Ultrasonic waves generate periodic pressure and expansion phases in the liquid. (33 kHz = 33,000 times/second.) During the compression phase, the pressure in the liquid presses the molecules together. During the expansion phase, under negative pressure, the molecules are pulled apart. When the ultrasonic energy is high enough, a BUBBLE develops during the expansion phase. In other words: If the negative pressure during the expansion phase of the ultrasonic wave is great enough, the “tensile strength" of the liquid is overcome and a near vacuum is developed in the form of a multitude of cavitation bubbles that are filled with liquid vapour and oscillate in the ultrasonic bath. By nature, these cavitation bubbles are instable. During the ongoing fast expansion and compression phases, the bubbles change their size accordingly. But since the quantity of the “gas exchange” between bubbles and surrounding liquid mainly depends on the size of the interface between bubble and liquid, the gas diffusion into the bubble during the expansion phase is always somewhat greater than the diffusion out of the bubble in the compression phase, because the bubble interface is now smaller. So for every ultrasonic wave, the bubble “soaks up” additional energy and grows further during every expansion phase as compared to the reduction in size during the compression phase. Finally, the bubbles reach their “critical” size in which they are able to very efficiently absorb the ultrasonic energy. This “critical” size depends on the utilised sound frequency. At a frequency of, for example, 20 kHz, the “critical” bubble diameter is roughly 0.170 mm. At 40 kHz, the “critical” diameter is below 0.140 mm. In this “critical” stage, the bubble can grow dramatically during the next sonic wave so that it achieves its energy absorption limit and collapses during the next compression phase:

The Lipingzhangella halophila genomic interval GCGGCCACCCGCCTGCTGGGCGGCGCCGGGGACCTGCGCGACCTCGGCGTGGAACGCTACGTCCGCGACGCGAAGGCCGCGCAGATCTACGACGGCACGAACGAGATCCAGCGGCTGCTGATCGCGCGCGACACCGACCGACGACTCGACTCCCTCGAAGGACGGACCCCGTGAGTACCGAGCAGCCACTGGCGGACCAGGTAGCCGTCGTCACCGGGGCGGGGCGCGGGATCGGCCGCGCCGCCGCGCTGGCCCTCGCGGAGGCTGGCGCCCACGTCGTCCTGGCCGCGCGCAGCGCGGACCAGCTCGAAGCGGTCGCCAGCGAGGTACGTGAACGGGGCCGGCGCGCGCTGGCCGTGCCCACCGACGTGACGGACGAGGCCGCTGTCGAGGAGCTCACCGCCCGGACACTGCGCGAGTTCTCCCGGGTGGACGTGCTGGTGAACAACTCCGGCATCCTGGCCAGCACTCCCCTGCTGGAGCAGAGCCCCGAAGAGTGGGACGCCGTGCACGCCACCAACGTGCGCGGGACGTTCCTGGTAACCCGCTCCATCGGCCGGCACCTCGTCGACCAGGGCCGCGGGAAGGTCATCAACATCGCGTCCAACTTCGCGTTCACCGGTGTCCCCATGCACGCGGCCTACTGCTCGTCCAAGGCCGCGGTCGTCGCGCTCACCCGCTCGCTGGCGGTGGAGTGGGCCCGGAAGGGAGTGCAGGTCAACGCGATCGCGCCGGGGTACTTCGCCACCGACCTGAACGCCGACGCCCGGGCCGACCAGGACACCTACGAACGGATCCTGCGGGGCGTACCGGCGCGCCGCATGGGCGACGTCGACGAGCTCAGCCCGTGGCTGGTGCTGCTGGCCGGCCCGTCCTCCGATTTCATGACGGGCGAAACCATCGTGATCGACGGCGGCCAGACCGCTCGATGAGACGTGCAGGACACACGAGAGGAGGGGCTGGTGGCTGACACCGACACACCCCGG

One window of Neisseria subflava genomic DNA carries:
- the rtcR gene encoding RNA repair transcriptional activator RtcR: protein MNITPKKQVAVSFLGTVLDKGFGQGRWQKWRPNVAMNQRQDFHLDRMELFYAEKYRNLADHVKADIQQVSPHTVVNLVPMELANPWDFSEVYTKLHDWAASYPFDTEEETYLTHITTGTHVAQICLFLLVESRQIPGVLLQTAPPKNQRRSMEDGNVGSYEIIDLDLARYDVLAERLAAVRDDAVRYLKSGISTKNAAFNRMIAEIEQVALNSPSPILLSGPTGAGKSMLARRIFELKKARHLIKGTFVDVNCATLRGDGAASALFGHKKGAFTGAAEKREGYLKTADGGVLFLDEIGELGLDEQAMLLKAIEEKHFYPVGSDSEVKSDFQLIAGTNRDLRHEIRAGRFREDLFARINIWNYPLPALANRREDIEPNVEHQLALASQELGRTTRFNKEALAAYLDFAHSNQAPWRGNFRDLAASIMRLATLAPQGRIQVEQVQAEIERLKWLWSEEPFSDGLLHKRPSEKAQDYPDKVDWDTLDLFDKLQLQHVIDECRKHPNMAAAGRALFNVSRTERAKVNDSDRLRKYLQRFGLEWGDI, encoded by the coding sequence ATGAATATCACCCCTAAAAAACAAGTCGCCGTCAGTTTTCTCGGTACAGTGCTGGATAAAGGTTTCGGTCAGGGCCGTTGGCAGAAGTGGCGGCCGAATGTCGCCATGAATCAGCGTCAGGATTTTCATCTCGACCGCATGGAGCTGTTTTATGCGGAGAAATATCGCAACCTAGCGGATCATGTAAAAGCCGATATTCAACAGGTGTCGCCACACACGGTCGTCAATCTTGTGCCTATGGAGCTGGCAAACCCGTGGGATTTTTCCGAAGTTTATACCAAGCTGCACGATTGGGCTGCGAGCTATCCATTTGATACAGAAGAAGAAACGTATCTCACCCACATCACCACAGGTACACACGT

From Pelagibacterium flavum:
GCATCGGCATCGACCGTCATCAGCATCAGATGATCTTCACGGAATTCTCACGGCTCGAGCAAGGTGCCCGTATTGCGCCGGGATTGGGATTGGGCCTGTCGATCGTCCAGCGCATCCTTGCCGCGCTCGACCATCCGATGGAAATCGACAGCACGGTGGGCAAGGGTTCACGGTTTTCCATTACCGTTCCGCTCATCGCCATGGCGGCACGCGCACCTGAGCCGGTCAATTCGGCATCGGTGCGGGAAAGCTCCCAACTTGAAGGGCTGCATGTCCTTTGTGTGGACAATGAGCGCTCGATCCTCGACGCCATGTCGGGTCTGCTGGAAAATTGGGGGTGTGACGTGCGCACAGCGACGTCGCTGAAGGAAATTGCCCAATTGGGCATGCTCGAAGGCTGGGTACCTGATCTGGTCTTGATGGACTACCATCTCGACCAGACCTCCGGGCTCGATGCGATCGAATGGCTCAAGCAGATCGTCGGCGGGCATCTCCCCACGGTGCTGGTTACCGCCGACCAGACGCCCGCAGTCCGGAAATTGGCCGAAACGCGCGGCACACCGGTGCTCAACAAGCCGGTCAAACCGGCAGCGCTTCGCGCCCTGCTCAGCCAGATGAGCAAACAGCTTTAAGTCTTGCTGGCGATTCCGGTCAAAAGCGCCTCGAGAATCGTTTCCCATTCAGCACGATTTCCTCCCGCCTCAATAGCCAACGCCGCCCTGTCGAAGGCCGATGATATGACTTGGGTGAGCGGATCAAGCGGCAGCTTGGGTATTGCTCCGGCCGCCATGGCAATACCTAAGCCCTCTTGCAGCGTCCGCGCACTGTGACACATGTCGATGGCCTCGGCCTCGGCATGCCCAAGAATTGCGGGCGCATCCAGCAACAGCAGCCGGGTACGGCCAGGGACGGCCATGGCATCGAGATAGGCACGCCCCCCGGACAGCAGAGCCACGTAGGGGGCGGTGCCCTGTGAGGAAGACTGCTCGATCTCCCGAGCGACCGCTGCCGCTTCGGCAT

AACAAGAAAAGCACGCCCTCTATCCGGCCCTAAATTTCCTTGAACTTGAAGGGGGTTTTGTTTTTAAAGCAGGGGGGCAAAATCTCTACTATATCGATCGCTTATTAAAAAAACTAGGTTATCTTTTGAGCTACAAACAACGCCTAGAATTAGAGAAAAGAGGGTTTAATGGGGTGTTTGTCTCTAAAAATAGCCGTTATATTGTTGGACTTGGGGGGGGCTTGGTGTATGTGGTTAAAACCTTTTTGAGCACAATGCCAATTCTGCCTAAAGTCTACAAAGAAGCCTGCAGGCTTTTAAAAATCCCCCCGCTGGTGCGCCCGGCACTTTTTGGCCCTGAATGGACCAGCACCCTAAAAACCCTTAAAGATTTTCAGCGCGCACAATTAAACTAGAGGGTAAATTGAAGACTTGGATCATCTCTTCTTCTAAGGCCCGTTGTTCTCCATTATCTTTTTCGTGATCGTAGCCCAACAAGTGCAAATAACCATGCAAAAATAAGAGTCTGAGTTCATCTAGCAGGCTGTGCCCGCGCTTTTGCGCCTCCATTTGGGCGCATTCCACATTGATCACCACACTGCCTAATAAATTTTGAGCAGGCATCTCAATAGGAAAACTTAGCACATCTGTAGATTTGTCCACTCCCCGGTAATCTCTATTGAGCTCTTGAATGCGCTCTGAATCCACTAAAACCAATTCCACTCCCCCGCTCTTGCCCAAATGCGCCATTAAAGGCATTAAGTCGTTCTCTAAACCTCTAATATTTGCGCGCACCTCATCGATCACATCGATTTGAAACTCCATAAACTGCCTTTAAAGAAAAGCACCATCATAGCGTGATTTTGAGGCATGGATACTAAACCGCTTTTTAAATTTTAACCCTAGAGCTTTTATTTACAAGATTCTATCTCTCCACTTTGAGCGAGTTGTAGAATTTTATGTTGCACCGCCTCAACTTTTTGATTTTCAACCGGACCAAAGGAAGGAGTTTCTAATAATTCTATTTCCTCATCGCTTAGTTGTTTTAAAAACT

The bubble implodes. The cavitation effect is the continuous implosion of a large number of bubbles in the entire ultrasonic bath and at all surfaces of the immersed parts to be cleaned. During the implosion of a cavitation bubble, the gases in the bubbles heat up to approx. 5,500°C, called “hotspot”, but for such a brief moment only that the surrounding area is not actually affected. Sooner or later the bath temperature will rise as the ultrasonic energy introduced to the bath is converted 100% to heat.
 
Fig. 5: Photo of a cavitation bubble with a diameter of 0.150 mm during implosion. The asymmetrical collapse is clearly visible.

Simplified, ultrasonic cleaning can be called a microscopic brush. This can be illustrated when cleaning a pair of spectacles or an articulated bracelet in the ultrasonic bath. The cavitation bubbles not only implode at all surfaces, they also implode in the smallest gaps, between glass and the metal frame of the spectacles. Contaminants are removed cloud-like from the gaps.

Fig. 6: Schematic illustration of an implosion. During the “collapse”, liquid flows of speeds up to 400 km/h develop briefly. This is what "blows away" the contaminants during ultrasonic cleaning.

Chemical cleaning additives:

Ultrasonic cleaning (“microscopic brush”) requires suitable chemical cleaning additives, depending on the type of contaminant. The natural and perpetual mixing by the ultrasonic usually requires less quantities of cleaning additives as compared to cleaning without ultrasonic. Biodegradable “green” cleaning agents are available for most cleaning tasks.

Note: Solvents and liquids with a low combustion point may not be used for ultrasonic cleaning because, as explained above, the bath is heated constantly due to the implosions even when the heater is switched off.

Please don’t hesitate to contact us should you have any further questions!